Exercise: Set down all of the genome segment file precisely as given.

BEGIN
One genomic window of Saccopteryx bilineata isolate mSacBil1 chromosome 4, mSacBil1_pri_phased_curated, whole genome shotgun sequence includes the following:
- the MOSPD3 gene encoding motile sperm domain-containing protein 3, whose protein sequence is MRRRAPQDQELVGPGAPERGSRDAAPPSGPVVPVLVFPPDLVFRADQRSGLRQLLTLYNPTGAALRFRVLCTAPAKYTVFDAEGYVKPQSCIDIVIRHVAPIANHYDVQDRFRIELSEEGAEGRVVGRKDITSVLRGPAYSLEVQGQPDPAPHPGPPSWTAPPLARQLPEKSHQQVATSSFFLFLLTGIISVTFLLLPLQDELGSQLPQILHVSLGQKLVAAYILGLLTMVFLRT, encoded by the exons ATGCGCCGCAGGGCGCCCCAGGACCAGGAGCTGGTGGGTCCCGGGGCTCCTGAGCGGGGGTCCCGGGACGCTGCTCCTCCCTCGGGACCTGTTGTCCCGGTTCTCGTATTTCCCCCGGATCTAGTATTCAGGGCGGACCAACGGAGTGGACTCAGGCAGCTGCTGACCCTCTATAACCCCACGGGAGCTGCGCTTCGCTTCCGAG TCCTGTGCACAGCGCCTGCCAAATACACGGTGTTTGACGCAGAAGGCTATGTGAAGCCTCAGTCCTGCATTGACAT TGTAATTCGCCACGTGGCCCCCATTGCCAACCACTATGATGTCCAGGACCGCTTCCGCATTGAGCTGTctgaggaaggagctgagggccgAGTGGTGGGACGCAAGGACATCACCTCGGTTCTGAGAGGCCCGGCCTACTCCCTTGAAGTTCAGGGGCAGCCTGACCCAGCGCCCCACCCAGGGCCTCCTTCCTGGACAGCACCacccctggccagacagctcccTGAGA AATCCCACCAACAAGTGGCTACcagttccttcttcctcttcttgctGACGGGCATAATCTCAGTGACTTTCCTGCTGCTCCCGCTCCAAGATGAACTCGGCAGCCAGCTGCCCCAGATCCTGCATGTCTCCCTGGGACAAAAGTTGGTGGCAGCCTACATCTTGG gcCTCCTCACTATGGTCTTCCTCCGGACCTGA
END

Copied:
One genomic window of Saccopteryx bilineata isolate mSacBil1 chromosome 4, mSacBil1_pri_phased_curated, whole genome shotgun sequence includes the following:
- the MOSPD3 gene encoding motile sperm domain-containing protein 3, whose protein sequence is MRRRAPQDQELVGPGAPERGSRDAAPPSGPVVPVLVFPPDLVFRADQRSGLRQLLTLYNPTGAALRFRVLCTAPAKYTVFDAEGYVKPQSCIDIVIRHVAPIANHYDVQDRFRIELSEEGAEGRVVGRKDITSVLRGPAYSLEVQGQPDPAPHPGPPSWTAPPLARQLPEKSHQQVATSSFFLFLLTGIISVTFLLLPLQDELGSQLPQILHVSLGQKLVAAYILGLLTMVFLRT, encoded by the exons ATGCGCCGCAGGGCGCCCCAGGACCAGGAGCTGGTGGGTCCCGGGGCTCCTGAGCGGGGGTCCCGGGACGCTGCTCCTCCCTCGGGACCTGTTGTCCCGGTTCTCGTATTTCCCCCGGATCTAGTATTCAGGGCGGACCAACGGAGTGGACTCAGGCAGCTGCTGACCCTCTATAACCCCACGGGAGCTGCGCTTCGCTTCCGAG TCCTGTGCACAGCGCCTGCCAAATACACGGTGTTTGACGCAGAAGGCTATGTGAAGCCTCAGTCCTGCATTGACAT TGTAATTCGCCACGTGGCCCCCATTGCCAACCACTATGATGTCCAGGACCGCTTCCGCATTGAGCTGTctgaggaaggagctgagggccgAGTGGTGGGACGCAAGGACATCACCTCGGTTCTGAGAGGCCCGGCCTACTCCCTTGAAGTTCAGGGGCAGCCTGACCCAGCGCCCCACCCAGGGCCTCCTTCCTGGACAGCACCacccctggccagacagctcccTGAGA AATCCCACCAACAAGTGGCTACcagttccttcttcctcttcttgctGACGGGCATAATCTCAGTGACTTTCCTGCTGCTCCCGCTCCAAGATGAACTCGGCAGCCAGCTGCCCCAGATCCTGCATGTCTCCCTGGGACAAAAGTTGGTGGCAGCCTACATCTTGG gcCTCCTCACTATGGTCTTCCTCCGGACCTGA